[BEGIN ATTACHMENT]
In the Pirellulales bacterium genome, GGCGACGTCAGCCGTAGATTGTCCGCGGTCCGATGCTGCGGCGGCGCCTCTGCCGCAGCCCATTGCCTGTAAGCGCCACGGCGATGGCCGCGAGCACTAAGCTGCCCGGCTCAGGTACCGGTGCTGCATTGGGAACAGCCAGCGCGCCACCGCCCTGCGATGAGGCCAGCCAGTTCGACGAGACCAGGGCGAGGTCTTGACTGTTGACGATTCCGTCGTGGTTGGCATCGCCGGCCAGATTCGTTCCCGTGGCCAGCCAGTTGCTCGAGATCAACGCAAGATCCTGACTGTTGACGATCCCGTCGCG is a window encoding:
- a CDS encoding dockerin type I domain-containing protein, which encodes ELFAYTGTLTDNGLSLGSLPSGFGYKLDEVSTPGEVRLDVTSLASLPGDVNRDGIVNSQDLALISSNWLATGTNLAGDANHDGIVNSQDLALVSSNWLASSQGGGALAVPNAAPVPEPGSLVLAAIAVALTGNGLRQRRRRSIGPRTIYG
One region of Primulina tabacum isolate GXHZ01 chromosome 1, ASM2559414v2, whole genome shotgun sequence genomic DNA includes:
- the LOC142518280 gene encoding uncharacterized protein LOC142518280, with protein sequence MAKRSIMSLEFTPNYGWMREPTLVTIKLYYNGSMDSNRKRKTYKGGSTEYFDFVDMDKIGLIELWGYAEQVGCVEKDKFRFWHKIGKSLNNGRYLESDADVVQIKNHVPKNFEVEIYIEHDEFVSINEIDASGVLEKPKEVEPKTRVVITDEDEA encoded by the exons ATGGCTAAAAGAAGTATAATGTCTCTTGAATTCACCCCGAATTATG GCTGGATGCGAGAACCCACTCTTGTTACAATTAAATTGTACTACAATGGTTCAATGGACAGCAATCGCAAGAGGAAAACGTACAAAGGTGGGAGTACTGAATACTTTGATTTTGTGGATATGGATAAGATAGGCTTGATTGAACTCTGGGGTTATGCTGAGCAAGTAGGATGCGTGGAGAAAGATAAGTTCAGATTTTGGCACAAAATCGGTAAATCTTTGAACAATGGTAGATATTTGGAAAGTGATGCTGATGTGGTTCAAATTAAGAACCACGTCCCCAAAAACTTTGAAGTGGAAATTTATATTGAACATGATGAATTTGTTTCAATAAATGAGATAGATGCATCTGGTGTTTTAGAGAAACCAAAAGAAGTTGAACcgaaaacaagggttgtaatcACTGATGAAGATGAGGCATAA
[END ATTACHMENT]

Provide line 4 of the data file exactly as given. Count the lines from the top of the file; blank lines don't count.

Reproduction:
- the LOC142518280 gene encoding uncharacterized protein LOC142518280, with protein sequence MAKRSIMSLEFTPNYGWMREPTLVTIKLYYNGSMDSNRKRKTYKGGSTEYFDFVDMDKIGLIELWGYAEQVGCVEKDKFRFWHKIGKSLNNGRYLESDADVVQIKNHVPKNFEVEIYIEHDEFVSINEIDASGVLEKPKEVEPKTRVVITDEDEA encoded by the exons ATGGCTAAAAGAAGTATAATGTCTCTTGAATTCACCCCGAATTATG GCTGGATGCGAGAACCCACTCTTGTTACAATTAAATTGTACTACAATGGTTCAATGGACAGCAATCGCAAGAGGAAAACGTACAAAGGTGGGAGTACTGAATACTTTGATTTTGTGGATATGGATAAGATAGGCTTGATTGAACTCTGGGGTTATGCTGAGCAAGTAGGATGCGTGGAGAAAGATAAGTTCAGATTTTGGCACAAAATCGGTAAATCTTTGAACAATGGTAGATATTTGGAAAGTGATGCTGATGTGGTTCAAATTAAGAACCACGTCCCCAAAAACTTTGAAGTGGAAATTTATATTGAACATGATGAATTTGTTTCAATAAATGAGATAGATGCATCTGGTGTTTTAGAGAAACCAAAAGAAGTTGAACcgaaaacaagggttgtaatcACTGATGAAGATGAGGCATAA